In the past two weeks, three female Miami University students reported that they were sexually assaulted.
One student reported to MUPD that she had been sexually assaulted by a male student whom she knew in the early morning hours on Sunday, Feb. 5 in her room in McBride Hall.
Early on Friday, Feb. 10, a female student reported to the Oxford Police that she had woken up in a bed in an unknown residence without any memory of arriving there. She told police she had been Uptown earlier that night and had left with an unknown male.
According to an incident report from the Oxford Police, the female student had reported from the hospital that she had been sexually assaulted by three males at a local apartment. The incident report said that OPD officers searched the apartment, and suspects in the case have been identified.
Last Wednesday, Feb. 15, McCullough-Hyde Memorial Hospital staff notified the university at 3:50 a.m. that a female student had reported to them that she had been sexually assaulted somewhere on Miami’s campus. The incident likely occurred on Sunday, Feb. 12, the hospital staff said.
MUPD and OPD are currently investigating these reports.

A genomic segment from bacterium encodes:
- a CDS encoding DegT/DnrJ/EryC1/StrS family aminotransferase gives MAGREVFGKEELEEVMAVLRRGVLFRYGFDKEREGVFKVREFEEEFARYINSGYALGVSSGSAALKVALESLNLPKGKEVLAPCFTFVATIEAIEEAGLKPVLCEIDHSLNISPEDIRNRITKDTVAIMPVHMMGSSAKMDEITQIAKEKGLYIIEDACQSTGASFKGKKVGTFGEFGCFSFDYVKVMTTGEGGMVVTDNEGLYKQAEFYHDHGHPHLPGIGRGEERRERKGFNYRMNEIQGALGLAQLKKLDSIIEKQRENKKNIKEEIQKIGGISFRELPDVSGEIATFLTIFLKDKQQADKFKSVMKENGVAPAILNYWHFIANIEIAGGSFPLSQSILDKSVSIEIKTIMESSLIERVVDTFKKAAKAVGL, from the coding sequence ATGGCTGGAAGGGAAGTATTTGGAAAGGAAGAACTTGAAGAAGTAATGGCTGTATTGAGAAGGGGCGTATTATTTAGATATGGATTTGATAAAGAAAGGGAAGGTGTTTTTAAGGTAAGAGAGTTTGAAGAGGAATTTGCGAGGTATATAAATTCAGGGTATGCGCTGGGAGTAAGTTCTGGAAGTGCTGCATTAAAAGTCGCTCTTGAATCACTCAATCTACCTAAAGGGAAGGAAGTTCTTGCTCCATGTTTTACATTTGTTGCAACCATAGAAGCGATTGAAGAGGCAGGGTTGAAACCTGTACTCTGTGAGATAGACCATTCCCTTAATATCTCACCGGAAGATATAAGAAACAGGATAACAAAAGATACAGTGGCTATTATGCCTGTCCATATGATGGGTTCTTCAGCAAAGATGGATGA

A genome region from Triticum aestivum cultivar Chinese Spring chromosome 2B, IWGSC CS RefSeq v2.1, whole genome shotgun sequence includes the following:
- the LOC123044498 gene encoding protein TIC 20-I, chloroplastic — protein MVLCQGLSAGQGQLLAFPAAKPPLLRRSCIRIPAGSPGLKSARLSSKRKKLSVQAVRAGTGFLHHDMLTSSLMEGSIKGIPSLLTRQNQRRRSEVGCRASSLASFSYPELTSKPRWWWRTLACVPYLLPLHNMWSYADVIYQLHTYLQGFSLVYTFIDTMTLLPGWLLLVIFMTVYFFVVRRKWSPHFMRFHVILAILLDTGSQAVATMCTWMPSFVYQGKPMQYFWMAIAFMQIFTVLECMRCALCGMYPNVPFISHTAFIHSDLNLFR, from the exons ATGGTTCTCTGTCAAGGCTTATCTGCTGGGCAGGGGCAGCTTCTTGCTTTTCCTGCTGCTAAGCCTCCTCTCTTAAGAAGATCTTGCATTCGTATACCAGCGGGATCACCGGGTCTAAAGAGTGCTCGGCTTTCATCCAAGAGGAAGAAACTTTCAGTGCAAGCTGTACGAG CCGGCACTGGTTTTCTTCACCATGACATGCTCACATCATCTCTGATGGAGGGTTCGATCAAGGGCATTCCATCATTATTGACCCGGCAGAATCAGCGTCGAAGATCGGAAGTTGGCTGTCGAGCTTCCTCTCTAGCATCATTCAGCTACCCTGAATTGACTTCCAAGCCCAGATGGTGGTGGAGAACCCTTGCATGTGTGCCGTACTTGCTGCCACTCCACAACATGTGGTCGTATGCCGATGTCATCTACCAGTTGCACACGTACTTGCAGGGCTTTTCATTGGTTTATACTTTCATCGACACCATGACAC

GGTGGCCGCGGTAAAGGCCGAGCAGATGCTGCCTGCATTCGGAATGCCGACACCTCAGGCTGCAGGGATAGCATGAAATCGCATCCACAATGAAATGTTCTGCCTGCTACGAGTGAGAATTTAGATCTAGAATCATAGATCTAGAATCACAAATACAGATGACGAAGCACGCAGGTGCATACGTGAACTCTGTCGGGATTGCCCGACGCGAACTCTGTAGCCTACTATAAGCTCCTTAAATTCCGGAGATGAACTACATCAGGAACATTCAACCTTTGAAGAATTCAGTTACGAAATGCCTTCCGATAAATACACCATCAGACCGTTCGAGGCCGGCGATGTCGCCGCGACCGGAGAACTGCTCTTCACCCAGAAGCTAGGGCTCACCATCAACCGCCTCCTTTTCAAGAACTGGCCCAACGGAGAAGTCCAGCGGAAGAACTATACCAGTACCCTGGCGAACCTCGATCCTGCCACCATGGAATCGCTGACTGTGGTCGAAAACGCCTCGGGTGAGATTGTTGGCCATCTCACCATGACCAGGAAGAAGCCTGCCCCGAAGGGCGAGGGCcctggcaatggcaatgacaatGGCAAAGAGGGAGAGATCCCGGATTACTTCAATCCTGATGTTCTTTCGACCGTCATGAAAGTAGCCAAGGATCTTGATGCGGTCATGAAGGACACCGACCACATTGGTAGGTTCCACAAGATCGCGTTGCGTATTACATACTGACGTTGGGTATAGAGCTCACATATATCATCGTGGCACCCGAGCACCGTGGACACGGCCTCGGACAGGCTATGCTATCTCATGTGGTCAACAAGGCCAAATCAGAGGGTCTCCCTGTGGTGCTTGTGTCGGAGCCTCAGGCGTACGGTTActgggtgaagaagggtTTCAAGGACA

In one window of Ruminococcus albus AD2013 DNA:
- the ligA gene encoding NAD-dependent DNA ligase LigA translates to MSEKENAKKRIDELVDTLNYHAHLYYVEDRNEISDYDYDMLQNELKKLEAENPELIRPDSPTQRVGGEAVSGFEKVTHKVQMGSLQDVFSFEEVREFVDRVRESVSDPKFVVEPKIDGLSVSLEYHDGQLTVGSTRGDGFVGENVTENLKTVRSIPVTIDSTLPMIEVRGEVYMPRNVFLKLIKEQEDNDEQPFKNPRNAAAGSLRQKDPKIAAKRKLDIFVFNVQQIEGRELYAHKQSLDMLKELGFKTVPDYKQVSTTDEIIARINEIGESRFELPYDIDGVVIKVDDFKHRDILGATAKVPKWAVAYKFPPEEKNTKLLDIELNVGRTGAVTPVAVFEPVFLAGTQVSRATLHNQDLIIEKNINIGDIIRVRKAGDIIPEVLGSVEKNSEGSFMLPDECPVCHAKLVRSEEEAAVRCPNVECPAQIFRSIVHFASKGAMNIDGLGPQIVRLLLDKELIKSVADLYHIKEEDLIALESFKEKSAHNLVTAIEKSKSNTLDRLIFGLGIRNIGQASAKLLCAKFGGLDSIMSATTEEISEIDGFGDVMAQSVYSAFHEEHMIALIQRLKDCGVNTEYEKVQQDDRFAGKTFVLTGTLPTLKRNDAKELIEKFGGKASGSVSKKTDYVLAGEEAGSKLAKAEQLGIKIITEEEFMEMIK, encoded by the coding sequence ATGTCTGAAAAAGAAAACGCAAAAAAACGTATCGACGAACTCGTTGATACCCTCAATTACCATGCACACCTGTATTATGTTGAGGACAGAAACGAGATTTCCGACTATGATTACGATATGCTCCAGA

Students were notified of the reported assaults through Campus Crime Alerts — an SMS or email designed to alert students, faculty and staff of dangerous situations on or around campus.
Although these alerts notify students of some reports of sexual assaults, these notifications do not represent all of the sexual assaults which are reported, said Becca Getson, Miami’s sexual assault response coordinator. When students report assaults that occurred weeks or months prior or when students report sexual assaults which did not occur on campus or in the Oxford area, those reports are not included in the Campus Crime Alert notification system.
The number of reported sexual assaults over a period of time varies greatly, Getson said, but certain times of the year consistently show higher reporting. The first six weeks of the fall semester usually show an uptick in reports, but the first several weeks of the spring semester can see an increase in incidents, too, she said.
When a victim reports a sexual assault, whether it be to a university official, a family member or friend, Getson encourages them to always reiterate three things: “I believe you. It’s not your fault, and there are resources available.”
“It can be hard to believe that it can happen to you or to one of your friends,” Getson said.
Though many incidents of sexual assault still go unreported — only about 34 percent of sexual assaults are reported, according to RAINN, the Rape, Abuse & Incest National Network — Getson’s goal is that every student who chooses to report has access to the resources she or he needs.
“We want to lower the barriers so that people feel comfortable reporting and have 100 percent access to resources,” Getson said.